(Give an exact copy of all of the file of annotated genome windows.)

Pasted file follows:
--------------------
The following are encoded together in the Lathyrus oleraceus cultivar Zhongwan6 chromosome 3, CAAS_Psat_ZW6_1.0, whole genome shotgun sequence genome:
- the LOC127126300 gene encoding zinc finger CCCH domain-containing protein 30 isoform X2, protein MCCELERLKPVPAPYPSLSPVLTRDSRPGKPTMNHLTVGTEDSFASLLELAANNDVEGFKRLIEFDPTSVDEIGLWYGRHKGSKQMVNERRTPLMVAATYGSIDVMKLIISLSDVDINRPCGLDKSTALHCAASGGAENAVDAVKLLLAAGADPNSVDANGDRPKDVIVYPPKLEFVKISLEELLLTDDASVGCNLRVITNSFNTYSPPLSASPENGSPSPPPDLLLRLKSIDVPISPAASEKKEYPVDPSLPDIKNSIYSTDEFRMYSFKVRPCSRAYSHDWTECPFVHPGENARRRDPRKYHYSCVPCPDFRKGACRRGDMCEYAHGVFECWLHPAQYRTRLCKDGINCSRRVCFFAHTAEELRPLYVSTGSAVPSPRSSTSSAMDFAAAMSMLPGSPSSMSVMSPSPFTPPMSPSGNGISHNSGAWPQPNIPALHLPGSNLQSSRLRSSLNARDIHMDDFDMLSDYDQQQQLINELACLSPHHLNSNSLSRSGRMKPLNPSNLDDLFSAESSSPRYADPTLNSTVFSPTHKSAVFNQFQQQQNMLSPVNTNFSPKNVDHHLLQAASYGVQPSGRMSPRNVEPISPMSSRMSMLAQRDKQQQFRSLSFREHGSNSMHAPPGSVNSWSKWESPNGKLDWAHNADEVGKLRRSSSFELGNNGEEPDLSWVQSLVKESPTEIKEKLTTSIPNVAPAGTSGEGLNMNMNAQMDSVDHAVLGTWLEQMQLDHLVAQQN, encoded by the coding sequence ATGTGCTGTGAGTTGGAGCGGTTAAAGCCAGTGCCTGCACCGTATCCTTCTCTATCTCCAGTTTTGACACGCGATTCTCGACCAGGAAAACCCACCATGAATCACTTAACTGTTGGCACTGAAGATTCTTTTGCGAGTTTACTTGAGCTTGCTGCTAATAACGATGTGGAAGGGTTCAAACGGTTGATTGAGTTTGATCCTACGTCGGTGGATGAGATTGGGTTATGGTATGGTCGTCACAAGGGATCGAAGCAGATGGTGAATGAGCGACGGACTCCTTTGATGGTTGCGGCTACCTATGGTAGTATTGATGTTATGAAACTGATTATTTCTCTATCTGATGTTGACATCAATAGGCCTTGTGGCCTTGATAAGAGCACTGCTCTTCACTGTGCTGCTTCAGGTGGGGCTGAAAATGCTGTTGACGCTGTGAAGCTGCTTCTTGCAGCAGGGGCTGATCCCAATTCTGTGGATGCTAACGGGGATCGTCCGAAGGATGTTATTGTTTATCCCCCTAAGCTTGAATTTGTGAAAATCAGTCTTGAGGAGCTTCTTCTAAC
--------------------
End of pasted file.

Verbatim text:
The following are encoded together in the Lathyrus oleraceus cultivar Zhongwan6 chromosome 3, CAAS_Psat_ZW6_1.0, whole genome shotgun sequence genome:
- the LOC127126300 gene encoding zinc finger CCCH domain-containing protein 30 isoform X2, protein MCCELERLKPVPAPYPSLSPVLTRDSRPGKPTMNHLTVGTEDSFASLLELAANNDVEGFKRLIEFDPTSVDEIGLWYGRHKGSKQMVNERRTPLMVAATYGSIDVMKLIISLSDVDINRPCGLDKSTALHCAASGGAENAVDAVKLLLAAGADPNSVDANGDRPKDVIVYPPKLEFVKISLEELLLTDDASVGCNLRVITNSFNTYSPPLSASPENGSPSPPPDLLLRLKSIDVPISPAASEKKEYPVDPSLPDIKNSIYSTDEFRMYSFKVRPCSRAYSHDWTECPFVHPGENARRRDPRKYHYSCVPCPDFRKGACRRGDMCEYAHGVFECWLHPAQYRTRLCKDGINCSRRVCFFAHTAEELRPLYVSTGSAVPSPRSSTSSAMDFAAAMSMLPGSPSSMSVMSPSPFTPPMSPSGNGISHNSGAWPQPNIPALHLPGSNLQSSRLRSSLNARDIHMDDFDMLSDYDQQQQLINELACLSPHHLNSNSLSRSGRMKPLNPSNLDDLFSAESSSPRYADPTLNSTVFSPTHKSAVFNQFQQQQNMLSPVNTNFSPKNVDHHLLQAASYGVQPSGRMSPRNVEPISPMSSRMSMLAQRDKQQQFRSLSFREHGSNSMHAPPGSVNSWSKWESPNGKLDWAHNADEVGKLRRSSSFELGNNGEEPDLSWVQSLVKESPTEIKEKLTTSIPNVAPAGTSGEGLNMNMNAQMDSVDHAVLGTWLEQMQLDHLVAQQN, encoded by the coding sequence ATGTGCTGTGAGTTGGAGCGGTTAAAGCCAGTGCCTGCACCGTATCCTTCTCTATCTCCAGTTTTGACACGCGATTCTCGACCAGGAAAACCCACCATGAATCACTTAACTGTTGGCACTGAAGATTCTTTTGCGAGTTTACTTGAGCTTGCTGCTAATAACGATGTGGAAGGGTTCAAACGGTTGATTGAGTTTGATCCTACGTCGGTGGATGAGATTGGGTTATGGTATGGTCGTCACAAGGGATCGAAGCAGATGGTGAATGAGCGACGGACTCCTTTGATGGTTGCGGCTACCTATGGTAGTATTGATGTTATGAAACTGATTATTTCTCTATCTGATGTTGACATCAATAGGCCTTGTGGCCTTGATAAGAGCACTGCTCTTCACTGTGCTGCTTCAGGTGGGGCTGAAAATGCTGTTGACGCTGTGAAGCTGCTTCTTGCAGCAGGGGCTGATCCCAATTCTGTGGATGCTAACGGGGATCGTCCGAAGGATGTTATTGTTTATCCCCCTAAGCTTGAATTTGTGAAAATCAGTCTTGAGGAGCTTCTTCTAAC